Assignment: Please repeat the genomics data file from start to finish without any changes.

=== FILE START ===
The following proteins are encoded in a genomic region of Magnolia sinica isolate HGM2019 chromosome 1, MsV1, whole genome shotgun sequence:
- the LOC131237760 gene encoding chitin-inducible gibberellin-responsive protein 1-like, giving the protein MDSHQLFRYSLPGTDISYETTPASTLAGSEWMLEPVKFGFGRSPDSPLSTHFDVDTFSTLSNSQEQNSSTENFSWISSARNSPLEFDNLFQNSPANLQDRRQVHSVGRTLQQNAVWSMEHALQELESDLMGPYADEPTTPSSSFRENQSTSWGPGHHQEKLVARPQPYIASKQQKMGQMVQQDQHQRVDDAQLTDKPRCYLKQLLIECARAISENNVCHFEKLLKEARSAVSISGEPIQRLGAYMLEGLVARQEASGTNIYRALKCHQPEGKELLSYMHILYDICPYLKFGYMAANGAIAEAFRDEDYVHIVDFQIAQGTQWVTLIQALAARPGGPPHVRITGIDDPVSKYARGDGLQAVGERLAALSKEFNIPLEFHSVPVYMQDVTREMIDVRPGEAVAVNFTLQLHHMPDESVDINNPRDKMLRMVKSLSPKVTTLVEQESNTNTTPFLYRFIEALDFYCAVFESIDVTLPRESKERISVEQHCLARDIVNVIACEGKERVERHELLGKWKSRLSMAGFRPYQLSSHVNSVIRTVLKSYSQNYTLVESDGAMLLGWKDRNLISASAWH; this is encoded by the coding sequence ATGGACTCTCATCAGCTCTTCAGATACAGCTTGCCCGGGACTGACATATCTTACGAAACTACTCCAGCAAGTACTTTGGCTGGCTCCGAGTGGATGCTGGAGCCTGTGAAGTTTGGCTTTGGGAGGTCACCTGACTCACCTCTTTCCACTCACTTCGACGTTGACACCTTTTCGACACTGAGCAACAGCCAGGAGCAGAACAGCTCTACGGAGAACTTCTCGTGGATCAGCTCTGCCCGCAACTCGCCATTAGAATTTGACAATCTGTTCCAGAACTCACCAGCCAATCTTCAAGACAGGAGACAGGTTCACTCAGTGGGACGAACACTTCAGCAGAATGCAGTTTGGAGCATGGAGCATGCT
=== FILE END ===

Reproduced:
The following proteins are encoded in a genomic region of Magnolia sinica isolate HGM2019 chromosome 1, MsV1, whole genome shotgun sequence:
- the LOC131237760 gene encoding chitin-inducible gibberellin-responsive protein 1-like, giving the protein MDSHQLFRYSLPGTDISYETTPASTLAGSEWMLEPVKFGFGRSPDSPLSTHFDVDTFSTLSNSQEQNSSTENFSWISSARNSPLEFDNLFQNSPANLQDRRQVHSVGRTLQQNAVWSMEHALQELESDLMGPYADEPTTPSSSFRENQSTSWGPGHHQEKLVARPQPYIASKQQKMGQMVQQDQHQRVDDAQLTDKPRCYLKQLLIECARAISENNVCHFEKLLKEARSAVSISGEPIQRLGAYMLEGLVARQEASGTNIYRALKCHQPEGKELLSYMHILYDICPYLKFGYMAANGAIAEAFRDEDYVHIVDFQIAQGTQWVTLIQALAARPGGPPHVRITGIDDPVSKYARGDGLQAVGERLAALSKEFNIPLEFHSVPVYMQDVTREMIDVRPGEAVAVNFTLQLHHMPDESVDINNPRDKMLRMVKSLSPKVTTLVEQESNTNTTPFLYRFIEALDFYCAVFESIDVTLPRESKERISVEQHCLARDIVNVIACEGKERVERHELLGKWKSRLSMAGFRPYQLSSHVNSVIRTVLKSYSQNYTLVESDGAMLLGWKDRNLISASAWH; this is encoded by the coding sequence ATGGACTCTCATCAGCTCTTCAGATACAGCTTGCCCGGGACTGACATATCTTACGAAACTACTCCAGCAAGTACTTTGGCTGGCTCCGAGTGGATGCTGGAGCCTGTGAAGTTTGGCTTTGGGAGGTCACCTGACTCACCTCTTTCCACTCACTTCGACGTTGACACCTTTTCGACACTGAGCAACAGCCAGGAGCAGAACAGCTCTACGGAGAACTTCTCGTGGATCAGCTCTGCCCGCAACTCGCCATTAGAATTTGACAATCTGTTCCAGAACTCACCAGCCAATCTTCAAGACAGGAGACAGGTTCACTCAGTGGGACGAACACTTCAGCAGAATGCAGTTTGGAGCATGGAGCATGCT